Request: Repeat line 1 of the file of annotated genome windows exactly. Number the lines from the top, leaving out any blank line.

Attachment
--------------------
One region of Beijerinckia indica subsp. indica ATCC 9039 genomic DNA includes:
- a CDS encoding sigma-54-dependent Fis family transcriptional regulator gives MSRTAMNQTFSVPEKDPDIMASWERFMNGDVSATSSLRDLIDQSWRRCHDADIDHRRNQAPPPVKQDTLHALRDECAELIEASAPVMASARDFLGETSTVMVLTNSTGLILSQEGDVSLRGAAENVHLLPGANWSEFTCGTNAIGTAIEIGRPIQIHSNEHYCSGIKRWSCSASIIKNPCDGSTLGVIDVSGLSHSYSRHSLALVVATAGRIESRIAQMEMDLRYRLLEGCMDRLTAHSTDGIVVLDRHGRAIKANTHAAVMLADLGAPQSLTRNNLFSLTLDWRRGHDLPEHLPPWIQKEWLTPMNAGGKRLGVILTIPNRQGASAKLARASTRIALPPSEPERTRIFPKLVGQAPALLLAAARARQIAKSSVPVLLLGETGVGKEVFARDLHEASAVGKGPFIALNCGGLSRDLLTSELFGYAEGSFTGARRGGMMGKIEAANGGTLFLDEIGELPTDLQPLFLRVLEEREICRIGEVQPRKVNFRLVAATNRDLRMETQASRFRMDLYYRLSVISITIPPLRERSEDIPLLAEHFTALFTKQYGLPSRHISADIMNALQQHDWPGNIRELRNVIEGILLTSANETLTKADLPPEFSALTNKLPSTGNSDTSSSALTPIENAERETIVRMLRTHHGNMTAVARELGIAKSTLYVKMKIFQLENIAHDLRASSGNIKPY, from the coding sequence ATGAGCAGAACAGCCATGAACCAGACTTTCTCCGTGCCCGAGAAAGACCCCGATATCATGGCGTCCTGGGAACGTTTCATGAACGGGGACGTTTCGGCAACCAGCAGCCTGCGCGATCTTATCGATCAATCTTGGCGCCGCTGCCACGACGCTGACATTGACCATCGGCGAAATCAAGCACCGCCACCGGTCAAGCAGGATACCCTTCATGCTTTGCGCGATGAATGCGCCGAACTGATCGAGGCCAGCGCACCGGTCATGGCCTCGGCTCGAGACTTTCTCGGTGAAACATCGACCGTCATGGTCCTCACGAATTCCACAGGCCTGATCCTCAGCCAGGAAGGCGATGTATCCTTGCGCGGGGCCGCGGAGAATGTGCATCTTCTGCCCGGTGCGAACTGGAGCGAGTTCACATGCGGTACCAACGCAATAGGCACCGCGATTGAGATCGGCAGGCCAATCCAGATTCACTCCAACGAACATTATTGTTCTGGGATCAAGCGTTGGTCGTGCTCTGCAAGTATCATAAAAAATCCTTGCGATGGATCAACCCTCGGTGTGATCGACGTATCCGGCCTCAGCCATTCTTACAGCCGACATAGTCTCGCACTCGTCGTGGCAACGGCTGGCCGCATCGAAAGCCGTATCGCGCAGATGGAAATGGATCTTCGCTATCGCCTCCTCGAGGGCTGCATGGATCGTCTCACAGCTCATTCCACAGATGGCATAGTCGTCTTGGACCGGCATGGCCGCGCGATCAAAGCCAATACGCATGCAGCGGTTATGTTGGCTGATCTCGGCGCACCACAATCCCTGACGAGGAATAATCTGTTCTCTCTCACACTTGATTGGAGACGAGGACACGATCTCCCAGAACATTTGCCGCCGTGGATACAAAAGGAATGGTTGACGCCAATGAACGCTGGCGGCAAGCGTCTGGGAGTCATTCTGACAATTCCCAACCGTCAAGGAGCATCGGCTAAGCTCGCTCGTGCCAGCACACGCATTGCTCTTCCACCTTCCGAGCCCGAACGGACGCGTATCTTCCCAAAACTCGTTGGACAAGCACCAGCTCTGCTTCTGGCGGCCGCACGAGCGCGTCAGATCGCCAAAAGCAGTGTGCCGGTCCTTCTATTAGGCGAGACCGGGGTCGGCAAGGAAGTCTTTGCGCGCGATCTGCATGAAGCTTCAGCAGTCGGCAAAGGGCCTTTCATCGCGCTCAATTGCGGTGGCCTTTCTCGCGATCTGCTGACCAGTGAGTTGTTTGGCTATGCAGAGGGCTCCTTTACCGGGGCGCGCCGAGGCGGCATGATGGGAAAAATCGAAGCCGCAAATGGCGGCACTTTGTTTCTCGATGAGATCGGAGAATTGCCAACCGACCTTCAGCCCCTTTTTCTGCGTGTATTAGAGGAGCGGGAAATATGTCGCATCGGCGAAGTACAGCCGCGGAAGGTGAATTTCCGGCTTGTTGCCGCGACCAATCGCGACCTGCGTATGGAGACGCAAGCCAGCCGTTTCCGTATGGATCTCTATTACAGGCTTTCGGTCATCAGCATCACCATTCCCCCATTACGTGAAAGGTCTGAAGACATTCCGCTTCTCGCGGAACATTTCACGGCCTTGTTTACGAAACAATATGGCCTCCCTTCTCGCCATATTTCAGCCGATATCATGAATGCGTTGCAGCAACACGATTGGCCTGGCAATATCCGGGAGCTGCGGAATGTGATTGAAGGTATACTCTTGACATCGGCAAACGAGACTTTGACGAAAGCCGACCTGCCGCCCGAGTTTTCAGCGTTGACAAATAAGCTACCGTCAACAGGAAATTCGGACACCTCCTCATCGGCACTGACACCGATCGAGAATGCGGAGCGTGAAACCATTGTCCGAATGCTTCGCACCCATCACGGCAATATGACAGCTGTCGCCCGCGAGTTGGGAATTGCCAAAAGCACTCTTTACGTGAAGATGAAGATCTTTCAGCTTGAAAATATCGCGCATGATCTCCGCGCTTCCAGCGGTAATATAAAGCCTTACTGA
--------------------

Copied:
One region of Beijerinckia indica subsp. indica ATCC 9039 genomic DNA includes: